“Any dispute arising from or related to the present contract shall be submitted to the Basketball Arbitral Tribunal (BAT) in Geneva, Switzerland and shall be resolved in accordance with the BAT Arbitration Rules by a single arbitrator appointed by the BAT President. The seat of the arbitration shall be Geneva, Switzerland. The arbitration shall be governed by Chapter 12 of the Swiss Act on Private International Law, irrespective of the parties’ domicile. The language of the arbitration shall be English. The arbitrator shall decide the dispute ex aequo et bono.”
29. The Agreement and the Loan Agreement are in written form and thus the arbitration clauses fulfil the formal requirements of Article 178(1) PILA.
30. With respect to substantive validity, the Arbitrator considers that there is no indication in the file that could cast doubt on the validity of the arbitration clauses in the Agreement and the Loan Agreement under Swiss law (referred to by Article 178(2) PILA).
31. The jurisdiction of BAT over the claims arises from the Agreement and the Loan
1 Decision of the Federal Tribunal 4P.230/2000 of 7 February 2001 reported in ASA Bulletin 2001, p. 523.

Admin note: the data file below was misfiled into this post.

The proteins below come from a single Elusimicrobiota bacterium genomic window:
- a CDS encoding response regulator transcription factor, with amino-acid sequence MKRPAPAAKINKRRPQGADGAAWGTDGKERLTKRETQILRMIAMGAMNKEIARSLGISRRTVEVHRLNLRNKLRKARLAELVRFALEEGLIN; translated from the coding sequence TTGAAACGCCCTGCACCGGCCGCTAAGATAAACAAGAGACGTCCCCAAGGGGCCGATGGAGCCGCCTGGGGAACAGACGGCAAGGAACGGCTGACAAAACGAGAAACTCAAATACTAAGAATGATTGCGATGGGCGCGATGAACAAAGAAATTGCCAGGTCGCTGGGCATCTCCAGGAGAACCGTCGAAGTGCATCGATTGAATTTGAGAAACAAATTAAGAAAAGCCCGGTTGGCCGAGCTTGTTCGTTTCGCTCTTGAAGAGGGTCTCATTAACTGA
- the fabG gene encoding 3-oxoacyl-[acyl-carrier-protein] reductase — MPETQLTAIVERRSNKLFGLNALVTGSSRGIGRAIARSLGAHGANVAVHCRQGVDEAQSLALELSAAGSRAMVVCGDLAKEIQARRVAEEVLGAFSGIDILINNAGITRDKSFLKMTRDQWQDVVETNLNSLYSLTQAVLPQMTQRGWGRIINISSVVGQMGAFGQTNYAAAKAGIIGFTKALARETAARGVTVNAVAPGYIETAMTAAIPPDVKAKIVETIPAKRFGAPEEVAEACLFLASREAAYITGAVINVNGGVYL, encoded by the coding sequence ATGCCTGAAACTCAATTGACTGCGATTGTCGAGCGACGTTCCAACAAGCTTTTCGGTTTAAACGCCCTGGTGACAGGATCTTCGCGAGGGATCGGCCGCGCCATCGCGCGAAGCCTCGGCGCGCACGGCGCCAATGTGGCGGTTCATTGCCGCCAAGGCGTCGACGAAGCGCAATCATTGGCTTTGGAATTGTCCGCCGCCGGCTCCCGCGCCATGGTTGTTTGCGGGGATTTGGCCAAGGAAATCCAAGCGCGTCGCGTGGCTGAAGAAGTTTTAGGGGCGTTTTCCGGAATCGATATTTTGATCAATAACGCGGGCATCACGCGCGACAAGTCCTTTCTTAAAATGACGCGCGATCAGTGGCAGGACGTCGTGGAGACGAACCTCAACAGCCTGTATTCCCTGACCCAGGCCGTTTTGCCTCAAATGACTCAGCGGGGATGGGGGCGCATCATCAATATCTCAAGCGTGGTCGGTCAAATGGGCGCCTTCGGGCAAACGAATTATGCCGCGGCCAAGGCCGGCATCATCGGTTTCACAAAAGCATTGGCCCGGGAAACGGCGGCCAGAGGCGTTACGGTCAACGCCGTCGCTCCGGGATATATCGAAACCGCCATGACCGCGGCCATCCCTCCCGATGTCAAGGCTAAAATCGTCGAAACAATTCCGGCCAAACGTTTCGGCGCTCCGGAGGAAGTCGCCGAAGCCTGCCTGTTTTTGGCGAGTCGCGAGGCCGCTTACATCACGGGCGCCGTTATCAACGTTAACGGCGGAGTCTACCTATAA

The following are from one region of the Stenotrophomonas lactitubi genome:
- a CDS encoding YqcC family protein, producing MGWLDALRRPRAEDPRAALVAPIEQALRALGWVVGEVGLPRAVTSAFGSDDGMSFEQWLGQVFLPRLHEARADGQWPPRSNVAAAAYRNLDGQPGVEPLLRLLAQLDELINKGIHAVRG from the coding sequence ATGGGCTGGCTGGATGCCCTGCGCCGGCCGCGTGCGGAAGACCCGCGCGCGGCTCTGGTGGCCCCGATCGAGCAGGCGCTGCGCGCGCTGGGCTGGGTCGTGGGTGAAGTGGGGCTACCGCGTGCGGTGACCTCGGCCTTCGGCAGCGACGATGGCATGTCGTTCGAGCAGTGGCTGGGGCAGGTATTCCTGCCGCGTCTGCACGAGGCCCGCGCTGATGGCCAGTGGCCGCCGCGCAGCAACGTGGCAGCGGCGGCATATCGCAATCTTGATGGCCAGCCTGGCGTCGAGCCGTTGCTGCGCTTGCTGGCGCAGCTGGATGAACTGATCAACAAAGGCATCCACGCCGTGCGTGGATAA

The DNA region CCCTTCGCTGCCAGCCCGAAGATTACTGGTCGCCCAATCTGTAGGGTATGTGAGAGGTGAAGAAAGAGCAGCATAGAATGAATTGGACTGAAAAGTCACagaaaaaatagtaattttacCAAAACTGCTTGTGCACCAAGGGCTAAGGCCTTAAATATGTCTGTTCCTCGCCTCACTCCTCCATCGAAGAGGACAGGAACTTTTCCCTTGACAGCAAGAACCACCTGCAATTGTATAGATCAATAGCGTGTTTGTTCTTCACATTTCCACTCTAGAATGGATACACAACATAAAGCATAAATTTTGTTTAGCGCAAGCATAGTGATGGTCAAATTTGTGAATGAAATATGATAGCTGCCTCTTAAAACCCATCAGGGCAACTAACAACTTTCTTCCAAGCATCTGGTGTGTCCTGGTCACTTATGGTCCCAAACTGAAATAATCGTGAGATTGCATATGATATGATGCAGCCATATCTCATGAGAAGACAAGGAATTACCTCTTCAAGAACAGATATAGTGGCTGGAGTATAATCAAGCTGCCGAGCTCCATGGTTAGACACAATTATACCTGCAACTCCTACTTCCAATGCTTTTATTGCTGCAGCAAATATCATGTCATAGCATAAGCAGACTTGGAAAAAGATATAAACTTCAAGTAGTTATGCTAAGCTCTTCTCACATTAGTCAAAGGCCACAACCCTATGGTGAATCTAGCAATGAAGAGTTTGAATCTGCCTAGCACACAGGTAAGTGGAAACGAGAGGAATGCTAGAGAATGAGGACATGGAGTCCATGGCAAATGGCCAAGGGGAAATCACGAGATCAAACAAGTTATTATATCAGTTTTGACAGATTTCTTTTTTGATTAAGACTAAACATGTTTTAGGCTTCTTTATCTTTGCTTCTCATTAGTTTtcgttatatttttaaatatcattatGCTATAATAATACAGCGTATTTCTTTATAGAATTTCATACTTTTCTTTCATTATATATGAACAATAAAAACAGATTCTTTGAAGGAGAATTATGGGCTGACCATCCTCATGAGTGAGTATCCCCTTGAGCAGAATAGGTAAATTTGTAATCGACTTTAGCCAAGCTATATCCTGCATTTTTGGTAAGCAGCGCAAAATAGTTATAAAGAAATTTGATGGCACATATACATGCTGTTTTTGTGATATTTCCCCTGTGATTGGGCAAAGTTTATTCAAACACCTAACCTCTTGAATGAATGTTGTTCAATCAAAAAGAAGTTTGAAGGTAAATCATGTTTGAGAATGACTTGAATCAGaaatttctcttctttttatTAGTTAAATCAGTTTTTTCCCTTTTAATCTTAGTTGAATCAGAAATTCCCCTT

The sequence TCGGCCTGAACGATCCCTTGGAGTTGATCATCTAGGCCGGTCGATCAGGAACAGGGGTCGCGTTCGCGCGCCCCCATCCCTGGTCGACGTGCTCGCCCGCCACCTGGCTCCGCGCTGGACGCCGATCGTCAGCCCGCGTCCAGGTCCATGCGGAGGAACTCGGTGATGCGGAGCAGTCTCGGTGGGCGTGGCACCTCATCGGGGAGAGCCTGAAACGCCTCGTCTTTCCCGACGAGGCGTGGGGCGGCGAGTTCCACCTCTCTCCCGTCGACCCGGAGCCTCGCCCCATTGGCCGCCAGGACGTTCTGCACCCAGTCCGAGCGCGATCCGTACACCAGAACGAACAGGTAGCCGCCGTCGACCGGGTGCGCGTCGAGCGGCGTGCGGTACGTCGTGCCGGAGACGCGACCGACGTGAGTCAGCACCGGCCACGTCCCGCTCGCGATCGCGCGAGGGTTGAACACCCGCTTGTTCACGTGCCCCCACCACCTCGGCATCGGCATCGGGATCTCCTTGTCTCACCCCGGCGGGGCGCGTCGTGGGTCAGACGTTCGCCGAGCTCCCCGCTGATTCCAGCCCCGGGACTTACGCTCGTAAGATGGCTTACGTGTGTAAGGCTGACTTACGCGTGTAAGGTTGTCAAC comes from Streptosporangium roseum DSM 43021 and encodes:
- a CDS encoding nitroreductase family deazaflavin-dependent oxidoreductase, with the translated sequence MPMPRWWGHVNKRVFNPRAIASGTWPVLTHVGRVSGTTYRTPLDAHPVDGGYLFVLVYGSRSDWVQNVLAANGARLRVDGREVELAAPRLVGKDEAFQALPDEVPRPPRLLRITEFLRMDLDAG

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Agreement. The wording found in both agreements “Any dispute arising from or related to the present contract …” clearly covers the present dispute save for a matter which will be discussed below (paras. 35 – 45) in further detail.
32. The Arbitrator notes that Claimant 2 is not stated to be a party to either the Agreement or the Loan Agreement. The title of each contract does not include Claimant 2 as a party.
33. In the title of the Agreement, Claimant 1 is stated to be represented by Chris J Emens and Alexandros Saratsis (the latter person is identified in this arbitration as being a representative of Claimant 2). In the body of Agreement 1 there is a 10% agency fee agreed to by Respondent. Messrs Emens and Saratsis sign the Agreement as “Player Representative” and directly below is printed “Honor Witness”. No reference to “Octagon, Inc.” is in the Agreement.